For those with chronic obstructive pulmonary disease, it can sometimes feel like a battle just to breathe.
The good news is that Fisher-Titus Medical Center has a team of doctors ready to help you in your fight against COPD, as well as a community of people who understand what you’re going through.
Join in on the partnership at 6 p.m. Wednesday, September 14 when the Pulmonary Medicine Department hosts its quarterly forum at the Jennings Auditorium at Fisher-Titus. The featured speaker will be Dr. Sara Graham, who will address the topic of “COPD and Palliative Care.” After her talk, there will be a time for questions and discussion, and light refreshments will be served.
COPD is a progressive disease that makes it hard to breathe. It can cause coughing, wheezing, shortness of breath, chest tightness and other symptoms. While smoking is the leading cause of COPD, it can also be caused by long-term exposure to lung irritants or even to secondhand smoke.
There is no cure for COPD, but Dr. Graham stresses that there are options. “There are a lot of things you can do to help promote your health with COPD, or even keep it from getting worse,” she says.
The obvious first step is to stop the source of the problem, whether it’s smoking, an on-the-job lung irritant or secondhand smoke. Next comes pulmonary rehabilitation. “The more activity you get, the better your lung function is going to feel overall,” Dr. Graham says. “It’ll help to be able to breathe better and to be able to function despite COPD.”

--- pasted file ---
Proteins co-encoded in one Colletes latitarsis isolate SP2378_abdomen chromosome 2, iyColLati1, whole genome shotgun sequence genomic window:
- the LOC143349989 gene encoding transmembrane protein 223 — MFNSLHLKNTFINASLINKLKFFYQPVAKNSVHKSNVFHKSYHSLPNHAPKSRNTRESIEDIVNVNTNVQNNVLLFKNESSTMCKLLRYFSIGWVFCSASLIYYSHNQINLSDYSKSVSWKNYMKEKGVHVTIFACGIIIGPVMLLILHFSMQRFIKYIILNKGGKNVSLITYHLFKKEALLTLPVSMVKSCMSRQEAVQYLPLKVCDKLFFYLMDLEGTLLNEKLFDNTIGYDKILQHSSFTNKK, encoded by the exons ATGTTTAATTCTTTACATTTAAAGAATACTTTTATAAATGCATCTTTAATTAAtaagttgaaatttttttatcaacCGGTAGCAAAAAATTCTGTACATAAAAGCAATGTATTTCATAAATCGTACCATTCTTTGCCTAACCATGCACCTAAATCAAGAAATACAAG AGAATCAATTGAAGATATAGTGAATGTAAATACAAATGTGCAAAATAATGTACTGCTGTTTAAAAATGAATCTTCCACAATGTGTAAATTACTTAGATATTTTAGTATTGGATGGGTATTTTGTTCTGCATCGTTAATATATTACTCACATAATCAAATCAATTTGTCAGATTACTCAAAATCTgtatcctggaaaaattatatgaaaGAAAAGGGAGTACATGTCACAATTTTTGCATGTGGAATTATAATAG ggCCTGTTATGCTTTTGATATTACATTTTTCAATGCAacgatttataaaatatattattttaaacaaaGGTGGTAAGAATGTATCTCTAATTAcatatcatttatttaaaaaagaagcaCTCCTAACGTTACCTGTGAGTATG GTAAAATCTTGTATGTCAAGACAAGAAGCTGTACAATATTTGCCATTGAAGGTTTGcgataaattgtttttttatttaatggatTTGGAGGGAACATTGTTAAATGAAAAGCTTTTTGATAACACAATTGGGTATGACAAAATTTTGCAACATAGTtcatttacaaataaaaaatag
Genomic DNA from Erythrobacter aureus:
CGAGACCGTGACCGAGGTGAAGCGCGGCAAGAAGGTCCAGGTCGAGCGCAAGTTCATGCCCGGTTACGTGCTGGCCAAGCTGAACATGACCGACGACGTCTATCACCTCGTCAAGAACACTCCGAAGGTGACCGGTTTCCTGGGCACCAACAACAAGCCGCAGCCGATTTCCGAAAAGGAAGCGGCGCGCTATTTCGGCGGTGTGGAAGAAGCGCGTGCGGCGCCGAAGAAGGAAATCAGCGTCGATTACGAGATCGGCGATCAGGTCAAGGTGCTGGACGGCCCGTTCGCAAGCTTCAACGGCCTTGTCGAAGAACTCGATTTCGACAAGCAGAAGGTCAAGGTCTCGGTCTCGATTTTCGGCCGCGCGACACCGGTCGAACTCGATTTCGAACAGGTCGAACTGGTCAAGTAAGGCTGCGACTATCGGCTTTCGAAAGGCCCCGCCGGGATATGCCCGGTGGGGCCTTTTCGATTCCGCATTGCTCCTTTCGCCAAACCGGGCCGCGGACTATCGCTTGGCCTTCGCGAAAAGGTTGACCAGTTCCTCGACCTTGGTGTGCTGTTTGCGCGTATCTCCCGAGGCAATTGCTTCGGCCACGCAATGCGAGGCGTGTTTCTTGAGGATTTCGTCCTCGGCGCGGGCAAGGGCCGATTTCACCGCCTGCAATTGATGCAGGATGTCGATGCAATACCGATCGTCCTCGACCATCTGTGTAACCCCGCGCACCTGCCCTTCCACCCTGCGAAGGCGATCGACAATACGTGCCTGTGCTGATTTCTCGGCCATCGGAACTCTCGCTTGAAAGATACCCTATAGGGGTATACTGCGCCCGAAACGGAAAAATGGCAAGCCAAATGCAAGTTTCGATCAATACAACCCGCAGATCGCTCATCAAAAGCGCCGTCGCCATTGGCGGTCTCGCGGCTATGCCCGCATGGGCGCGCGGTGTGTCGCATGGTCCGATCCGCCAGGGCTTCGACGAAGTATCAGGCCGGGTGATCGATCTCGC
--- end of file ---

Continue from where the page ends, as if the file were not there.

There also are many medicines that can help, including inhalers, long-term anti-inflammatory drugs and even low-dose anti-anxiety medication. “What can happen is, if someone is anxious, it makes them more short of breath,” explains Dr. Graham. “And then they become more anxious, and it kind of snowballs out of control.”
One very simple strategy that Dr. Graham recommends requires only an outlet and a fan. “There's actually some good evidence that blowing a fan on your face really, really helps your breathing,” she says. “You can feel less breathless if you get that cool air blowing on your face.”
While many people experience COPD that is mild and very treatable, others—especially those who continue to smoke—are sometimes faced with difficult decisions. Dr. Graham’s mission is to make sure they have all the information they need to make their own choices. “They’re driving the truck here,” she says. “They have autonomy, which allows patients to have a better sense of well-being knowing what they want to have happen in the future is going to happen.”
No matter the mildness or severity of someone’s COPD, being around other people facing the same struggle can prove very helpful, which is why events such as the upcoming COPD Forum are so important.
“I recommend for anyone with a chronic disease process to try to find these support groups to help them work with what they're going through, because it's very hard when you feel like you're alone,” Dr. Graham says. “Just coming and having that sense of community with people who have the same things going on as you do is huge.”
You don’t have to fight your COPD alone. Call 419-660-2117, Ext. 6488 to find out more about the Sept. 14 COPD Forum or call 419-660-2531 to schedule an appointment with one of our COPD specialists.